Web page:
BELLAMY v. CITY OF NEW YORK

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Supreme Court, Appellate Division, First Department, New York.

Brian BELLAMY, Plaintiff-Appellant, v. The CITY OF NEW YORK, et al., Defendants-Respondents.

Decided: January 27, 2005

TOM, J.P., MAZZARELLI, FRIEDMAN, GONZALEZ, SWEENY, JJ. Alexander J. Wulwick, New York, for appellant. Michael A. Cardozo, Corporation Counsel, New York (Cheryl Payer of counsel), for respondents.

Order, Supreme Court, New York County (Michael Stallman, J.), entered September 3, 2003, which, in this employment discrimination action, granted defendants' motion for summary judgment dismissing the complaint, unanimously affirmed, without costs.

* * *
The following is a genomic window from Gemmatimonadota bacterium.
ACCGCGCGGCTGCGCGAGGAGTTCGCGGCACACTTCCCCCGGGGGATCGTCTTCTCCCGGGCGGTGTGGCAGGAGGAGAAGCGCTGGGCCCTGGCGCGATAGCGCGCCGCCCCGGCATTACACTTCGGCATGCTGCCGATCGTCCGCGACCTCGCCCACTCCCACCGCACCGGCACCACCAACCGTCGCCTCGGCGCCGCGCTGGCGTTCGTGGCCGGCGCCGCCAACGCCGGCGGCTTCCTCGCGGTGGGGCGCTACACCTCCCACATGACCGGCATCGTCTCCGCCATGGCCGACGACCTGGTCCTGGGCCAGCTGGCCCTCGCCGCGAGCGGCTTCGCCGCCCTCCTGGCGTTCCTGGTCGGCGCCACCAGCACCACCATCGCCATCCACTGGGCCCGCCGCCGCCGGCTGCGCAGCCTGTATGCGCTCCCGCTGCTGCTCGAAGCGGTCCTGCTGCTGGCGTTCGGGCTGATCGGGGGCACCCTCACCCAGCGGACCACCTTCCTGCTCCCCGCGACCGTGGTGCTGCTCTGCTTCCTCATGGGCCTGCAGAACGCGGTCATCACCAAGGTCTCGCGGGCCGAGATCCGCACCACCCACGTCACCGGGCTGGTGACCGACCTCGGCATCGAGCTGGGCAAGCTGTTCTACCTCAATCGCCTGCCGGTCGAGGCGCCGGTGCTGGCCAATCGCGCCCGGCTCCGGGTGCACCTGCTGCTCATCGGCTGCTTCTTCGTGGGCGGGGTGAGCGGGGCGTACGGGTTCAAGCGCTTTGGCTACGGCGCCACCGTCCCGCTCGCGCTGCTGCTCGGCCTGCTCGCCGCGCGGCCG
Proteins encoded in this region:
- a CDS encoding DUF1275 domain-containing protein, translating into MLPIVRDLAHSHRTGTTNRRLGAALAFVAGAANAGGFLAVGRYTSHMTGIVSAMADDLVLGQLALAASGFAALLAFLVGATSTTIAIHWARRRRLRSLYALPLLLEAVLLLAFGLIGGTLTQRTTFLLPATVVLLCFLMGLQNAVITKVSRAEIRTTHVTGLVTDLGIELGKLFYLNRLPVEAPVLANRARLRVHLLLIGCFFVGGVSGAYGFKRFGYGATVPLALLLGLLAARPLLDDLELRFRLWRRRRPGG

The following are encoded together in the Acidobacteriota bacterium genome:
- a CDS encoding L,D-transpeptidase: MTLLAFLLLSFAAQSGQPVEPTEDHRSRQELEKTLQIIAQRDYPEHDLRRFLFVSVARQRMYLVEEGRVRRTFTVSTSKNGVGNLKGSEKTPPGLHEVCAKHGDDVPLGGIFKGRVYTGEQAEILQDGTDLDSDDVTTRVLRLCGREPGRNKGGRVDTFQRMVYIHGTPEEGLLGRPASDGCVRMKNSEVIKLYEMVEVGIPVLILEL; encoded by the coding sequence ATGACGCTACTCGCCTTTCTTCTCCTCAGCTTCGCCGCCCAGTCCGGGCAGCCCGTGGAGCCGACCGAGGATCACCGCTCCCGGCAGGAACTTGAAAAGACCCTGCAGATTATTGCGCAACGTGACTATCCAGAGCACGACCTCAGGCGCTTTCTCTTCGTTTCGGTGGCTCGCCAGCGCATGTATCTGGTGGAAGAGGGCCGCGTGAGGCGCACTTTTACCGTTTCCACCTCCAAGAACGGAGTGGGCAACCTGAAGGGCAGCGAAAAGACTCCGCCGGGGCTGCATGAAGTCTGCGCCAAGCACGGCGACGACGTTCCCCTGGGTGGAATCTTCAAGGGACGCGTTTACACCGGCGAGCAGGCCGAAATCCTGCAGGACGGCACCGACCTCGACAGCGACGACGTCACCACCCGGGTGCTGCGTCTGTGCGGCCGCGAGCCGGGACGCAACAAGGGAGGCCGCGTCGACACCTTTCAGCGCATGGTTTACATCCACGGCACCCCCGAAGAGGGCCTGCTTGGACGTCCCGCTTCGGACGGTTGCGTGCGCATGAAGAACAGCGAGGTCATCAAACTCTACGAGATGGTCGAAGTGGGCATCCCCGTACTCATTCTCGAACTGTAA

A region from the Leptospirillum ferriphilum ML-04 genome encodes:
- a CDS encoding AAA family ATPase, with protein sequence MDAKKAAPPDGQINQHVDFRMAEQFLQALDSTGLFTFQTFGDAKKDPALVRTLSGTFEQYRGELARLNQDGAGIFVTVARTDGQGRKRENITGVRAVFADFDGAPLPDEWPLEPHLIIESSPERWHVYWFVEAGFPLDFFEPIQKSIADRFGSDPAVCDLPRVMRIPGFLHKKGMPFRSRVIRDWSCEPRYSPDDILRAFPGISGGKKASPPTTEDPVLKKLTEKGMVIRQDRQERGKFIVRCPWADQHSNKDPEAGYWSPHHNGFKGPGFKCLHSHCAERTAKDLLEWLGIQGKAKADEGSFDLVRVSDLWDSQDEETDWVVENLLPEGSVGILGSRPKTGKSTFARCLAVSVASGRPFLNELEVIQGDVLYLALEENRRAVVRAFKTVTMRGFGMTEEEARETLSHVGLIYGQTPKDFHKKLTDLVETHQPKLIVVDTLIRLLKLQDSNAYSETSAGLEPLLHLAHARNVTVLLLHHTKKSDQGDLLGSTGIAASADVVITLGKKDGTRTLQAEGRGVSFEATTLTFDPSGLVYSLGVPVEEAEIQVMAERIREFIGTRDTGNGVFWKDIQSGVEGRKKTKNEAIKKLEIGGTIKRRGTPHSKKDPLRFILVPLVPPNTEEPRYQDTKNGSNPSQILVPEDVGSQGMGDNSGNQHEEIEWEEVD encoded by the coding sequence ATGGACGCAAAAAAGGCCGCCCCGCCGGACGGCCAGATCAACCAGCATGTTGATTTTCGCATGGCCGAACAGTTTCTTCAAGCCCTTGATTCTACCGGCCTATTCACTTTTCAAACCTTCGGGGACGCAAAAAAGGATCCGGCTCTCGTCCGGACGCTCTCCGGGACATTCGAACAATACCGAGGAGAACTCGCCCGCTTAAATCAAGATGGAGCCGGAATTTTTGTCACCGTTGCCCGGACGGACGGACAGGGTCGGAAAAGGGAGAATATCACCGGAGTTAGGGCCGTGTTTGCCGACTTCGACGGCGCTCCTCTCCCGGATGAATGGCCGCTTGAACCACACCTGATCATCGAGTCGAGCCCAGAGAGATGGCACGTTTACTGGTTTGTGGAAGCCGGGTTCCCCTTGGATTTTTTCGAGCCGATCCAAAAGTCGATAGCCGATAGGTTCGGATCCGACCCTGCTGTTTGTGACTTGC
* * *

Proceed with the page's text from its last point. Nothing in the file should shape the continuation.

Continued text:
Plaintiff failed to rebut sufficiently the evidence demonstrating that he was not qualified to become a New York City police officer because he was incapable of reasonably performing the essential functions of the job due to his medical condition.   Defendants performed an individualized assessment, and based on their review of plaintiff's medical records, they properly disqualified him (cf. Matter of Miller v. Ravitch, 60 N.Y.2d 527, 470 N.Y.S.2d 558, 458 N.E.2d 1235 [1983] ).   The fact that plaintiff claims he served as a police officer with the United States Postal Service and performed adequately in that job does not create an issue of fact as to whether he can perform the functions of a New York City police officer (see McCarthy v. Nassau County, 208 A.D.2d 810, 812, 617 N.Y.S.2d 860 [1994] ).   Based on the foregoing, plaintiff's medical disqualification did not constitute unlawful discrimination in violation of the State Human Rights Law (Executive Law § 296[1][a] ).